"You invited him," Esmé said: a gentle accusation. Brenna nodded (part of being an adult was being accountable for one’s actions). She pushed her way through the crowd until she reached him.

"Hi," she said.

"Great party!" the temp said.

"Let me show you around," Brenna offered. Up close, closer than she’d ever been to him before, the lines around his eyes were deeper and sadder, and the grey in his hair was inescapable.

"No, no, no," he said. "I just want to listen to the band."

The band had finished “Ho Hey” and had moved on to a song that was their version of a power ballad.

"Oh, OK then," Brenna said. She was relieved. She did not want to spend any more time than she had to with the temp. There were better things for her to do at the party.


The world moved strangely. At a slant, sometimes, and sometimes in fast-motion; and sometimes it melted into blackness. Brenna was drunk.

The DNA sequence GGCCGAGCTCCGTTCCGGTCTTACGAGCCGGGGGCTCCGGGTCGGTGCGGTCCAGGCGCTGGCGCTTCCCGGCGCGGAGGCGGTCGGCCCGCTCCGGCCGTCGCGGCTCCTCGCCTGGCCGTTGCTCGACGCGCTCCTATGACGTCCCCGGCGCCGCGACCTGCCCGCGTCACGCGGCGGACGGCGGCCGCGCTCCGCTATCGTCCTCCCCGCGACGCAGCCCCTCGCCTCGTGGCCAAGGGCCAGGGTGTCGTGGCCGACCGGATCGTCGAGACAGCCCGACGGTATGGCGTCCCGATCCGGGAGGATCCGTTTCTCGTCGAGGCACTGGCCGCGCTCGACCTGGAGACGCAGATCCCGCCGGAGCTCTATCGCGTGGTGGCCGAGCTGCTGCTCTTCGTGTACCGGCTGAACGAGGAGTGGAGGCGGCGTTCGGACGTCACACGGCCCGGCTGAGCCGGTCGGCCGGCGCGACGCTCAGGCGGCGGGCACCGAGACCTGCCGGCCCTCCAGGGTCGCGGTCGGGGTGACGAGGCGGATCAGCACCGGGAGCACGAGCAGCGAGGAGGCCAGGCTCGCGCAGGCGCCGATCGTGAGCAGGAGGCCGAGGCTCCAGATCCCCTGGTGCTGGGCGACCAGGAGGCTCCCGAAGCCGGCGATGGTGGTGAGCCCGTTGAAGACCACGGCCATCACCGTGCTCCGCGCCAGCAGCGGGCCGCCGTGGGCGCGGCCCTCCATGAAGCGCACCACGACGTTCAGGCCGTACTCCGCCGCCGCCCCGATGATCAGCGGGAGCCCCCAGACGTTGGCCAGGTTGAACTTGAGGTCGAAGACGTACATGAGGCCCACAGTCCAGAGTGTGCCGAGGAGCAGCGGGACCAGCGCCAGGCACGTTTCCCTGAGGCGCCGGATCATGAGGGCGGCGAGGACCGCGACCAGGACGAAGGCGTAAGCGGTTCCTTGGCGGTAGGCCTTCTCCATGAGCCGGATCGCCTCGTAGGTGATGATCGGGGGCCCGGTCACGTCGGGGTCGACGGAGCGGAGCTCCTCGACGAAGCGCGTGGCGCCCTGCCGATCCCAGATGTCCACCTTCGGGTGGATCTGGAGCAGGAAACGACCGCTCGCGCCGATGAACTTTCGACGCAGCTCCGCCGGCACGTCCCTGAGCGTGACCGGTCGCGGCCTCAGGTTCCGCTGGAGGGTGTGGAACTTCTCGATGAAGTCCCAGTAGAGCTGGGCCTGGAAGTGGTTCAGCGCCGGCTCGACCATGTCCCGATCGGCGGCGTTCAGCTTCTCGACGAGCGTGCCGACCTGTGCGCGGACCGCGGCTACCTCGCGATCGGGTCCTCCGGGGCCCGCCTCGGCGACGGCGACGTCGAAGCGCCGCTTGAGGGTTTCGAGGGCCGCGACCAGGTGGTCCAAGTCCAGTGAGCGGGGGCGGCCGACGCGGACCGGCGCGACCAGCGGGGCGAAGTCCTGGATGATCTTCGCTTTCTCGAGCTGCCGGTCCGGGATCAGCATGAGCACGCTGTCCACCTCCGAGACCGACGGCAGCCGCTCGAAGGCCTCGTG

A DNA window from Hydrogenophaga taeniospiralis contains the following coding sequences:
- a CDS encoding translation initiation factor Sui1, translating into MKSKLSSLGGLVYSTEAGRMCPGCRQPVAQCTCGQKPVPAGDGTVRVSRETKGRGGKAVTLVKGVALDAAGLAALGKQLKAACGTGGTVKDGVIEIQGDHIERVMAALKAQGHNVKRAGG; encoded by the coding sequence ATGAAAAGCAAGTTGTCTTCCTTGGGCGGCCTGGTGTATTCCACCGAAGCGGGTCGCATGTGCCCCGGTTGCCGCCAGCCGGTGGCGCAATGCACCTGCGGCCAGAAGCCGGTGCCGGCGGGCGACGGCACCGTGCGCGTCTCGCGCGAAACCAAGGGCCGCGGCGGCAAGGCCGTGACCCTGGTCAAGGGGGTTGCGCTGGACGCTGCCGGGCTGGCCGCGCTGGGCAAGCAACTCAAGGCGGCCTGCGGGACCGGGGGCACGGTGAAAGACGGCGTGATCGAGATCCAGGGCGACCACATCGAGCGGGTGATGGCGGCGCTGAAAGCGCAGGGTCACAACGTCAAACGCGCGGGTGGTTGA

Johann put a sloshing red Solo cup into Brenna’s left hand.

"I already have a drink," Brenna told him, showing him the red Solo cup she already held in her right hand. But it was empty, which she hadn’t known.

"It is a gin and coke," he explained.

Brenna had never heard of this drink.

"Is that a real cocktail?"

"It’s not a fake one," he laughed.

"Be serious."

"OK. You are beautiful," Johann said.

But now Brenna laughed, because Johann was looking at a mirror. He stared deeply into his own greenish eyes and she drank deeply from the gin and coke.

"Beautiful,"Johann repeated.

"Don’t you...don’t you know about Narsus?" she slurred. She was trying to say “Narcissus.”

"This is the end of everything," Johann said, nonsensically, drunkly.

Brenna thought about it; she could not figure out what he meant. She asked: "What do you mean, the end of everything?"

Johann did not have time to answer. Esmé ran into the kitchen.